3. Constantius II - 24 years, 5 months, 12 days
The third-born son of Constantine the Great, Constantius II inherited the Roman Empire alongside his two brothers when his father died. Constantius ruled the eastern half of the empire, while his brothers took the West and Southern sections.
Constantius saw much conflict during his reign, with many usurpers and pretenders to the throne. By 350 both of his brothers were dead, and he now had to put down rebellions across the western half of the empire, which he succeeded in doing by 353. This left Constantius as the sole ruler of the entire Roman Empire.
The stability was short-lived, and by 355 more usurps had sprung up across the empire. While journeying to battle one of these usurpers, Julian, Constantius fell ill with a fever and died. His reign of over 24 years was ended, and so was the Constantinian dynasty.
2. Constantine - 30 years, 9 months, 27 days
Constantine I, or Constantine the Great, had to fight off many foes before eventually becoming the sole Emperor of Rome. He was born during the Crisis of the Third Century and lived through Diocletian's Tetrarchy, which his father was part of. His main rivals during his quest to become sole Emperor were Maximian, Maxentius, Galerius and Licinius, all of which were eventually defeated.
However, he will always be remembered for one thing in particular – his role in forever changing religion in Ancient Rome. Before Constantine the Roman Empire had persecuted Christianity, seeing it as an affront to the traditional Gods and beliefs. Monotheism had no place in Rome, or so most of Constantine's predecessors had thought.
Some argue Constantine was never a Christian, instead just using the opportunity of religious unrest to win support and seize power. Regardless of his personal views, Constantine legalised Christianity across the Roman Empire and ended all persecution, as stated in the Edict of Milan in 313. Following this, Christianity would forever be the dominant religion in the Roman Empire.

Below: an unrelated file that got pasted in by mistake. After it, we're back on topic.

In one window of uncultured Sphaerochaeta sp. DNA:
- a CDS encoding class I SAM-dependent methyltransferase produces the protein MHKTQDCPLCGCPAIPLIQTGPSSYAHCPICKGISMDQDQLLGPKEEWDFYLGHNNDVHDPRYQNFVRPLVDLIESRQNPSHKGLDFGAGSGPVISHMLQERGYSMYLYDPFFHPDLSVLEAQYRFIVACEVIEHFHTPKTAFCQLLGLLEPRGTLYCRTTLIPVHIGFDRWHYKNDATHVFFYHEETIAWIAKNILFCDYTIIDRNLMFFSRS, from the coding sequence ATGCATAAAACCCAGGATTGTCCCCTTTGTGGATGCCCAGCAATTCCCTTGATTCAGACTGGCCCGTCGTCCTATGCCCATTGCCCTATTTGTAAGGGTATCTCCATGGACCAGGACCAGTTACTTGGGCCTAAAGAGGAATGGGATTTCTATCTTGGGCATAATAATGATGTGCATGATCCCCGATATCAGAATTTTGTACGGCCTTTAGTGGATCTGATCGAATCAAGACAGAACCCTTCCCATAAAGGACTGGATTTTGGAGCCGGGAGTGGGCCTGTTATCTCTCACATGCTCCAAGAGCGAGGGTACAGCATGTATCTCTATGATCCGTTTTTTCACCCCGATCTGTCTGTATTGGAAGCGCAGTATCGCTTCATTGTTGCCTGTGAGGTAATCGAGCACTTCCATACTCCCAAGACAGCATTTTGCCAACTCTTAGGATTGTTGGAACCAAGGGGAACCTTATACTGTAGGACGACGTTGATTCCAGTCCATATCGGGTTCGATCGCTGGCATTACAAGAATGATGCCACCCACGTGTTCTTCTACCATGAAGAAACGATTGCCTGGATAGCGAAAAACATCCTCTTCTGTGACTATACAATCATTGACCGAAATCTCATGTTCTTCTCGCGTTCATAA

Constantine eventually died in 337 after over 30 years of rule. He left the Roman Empire to his three sons, Constantine II, Constantius II and Constans.
1. Augustus - 40 years, 7 months
Augustus, originally known as Octavian, was the first Roman Emperor. The great-nephew of Julius Caesar, Augustus fought for dominion over Rome in the final years of the republic against Mark Antony. Emerging victorious he ended over a century of civil war and unrest declaring himself 'Princeps', or 'First Person'. He never actually took the title of emperor, instead acting as a reluctant chief administrator for the Roman Empire only acting for the good of Rome.
Upon taking the mantle of leadership Augustus used his own vast personal fortune to fund many public works such as restoration of temples and public buildings as well as the construction of roads that webbed their way across the empire. Augustus slowly obtained more power over his rule until eventually reaching the level of control and authority that his successors would hold – all the while feigning reluctance.
In his later years the elderly Augustus was troubled by thoughts over who would succeed him. Many of his chosen relatives had passed away in unsuspecting circumstances, leaving him few choices left. Eventually he settled on Tiberius, the son of his wife, Livia.
Augustus died at the age of 75 in the year 14 ending a staggering 40 years of rule. He had successfully ended the civil wars and turmoil of the Roman Republic and founded what would later be known as the Julio-Claudian dynasty of emperors who would rule long after him. In his own words, Augustus had found Rome made of clay and left her made of marble.
The Roman Empire was well known for its brutality. The reigns of the Emperors were often cut short, whether by war, assassination or unknown illnesses, very few lived to be old enough to die of natural causes or even retire in some rare cases. While the early Roman Empire saw long periods of stability with lasting dynasties there were periods of civil unrest where the mantle of leadership changed frequently. Two notable occasions were the Year of the Four Emperors in 69, and the Year of the Five Emperors in 193. As expected, the reigning Emperors of those years did not last long (save for the final ones of each year).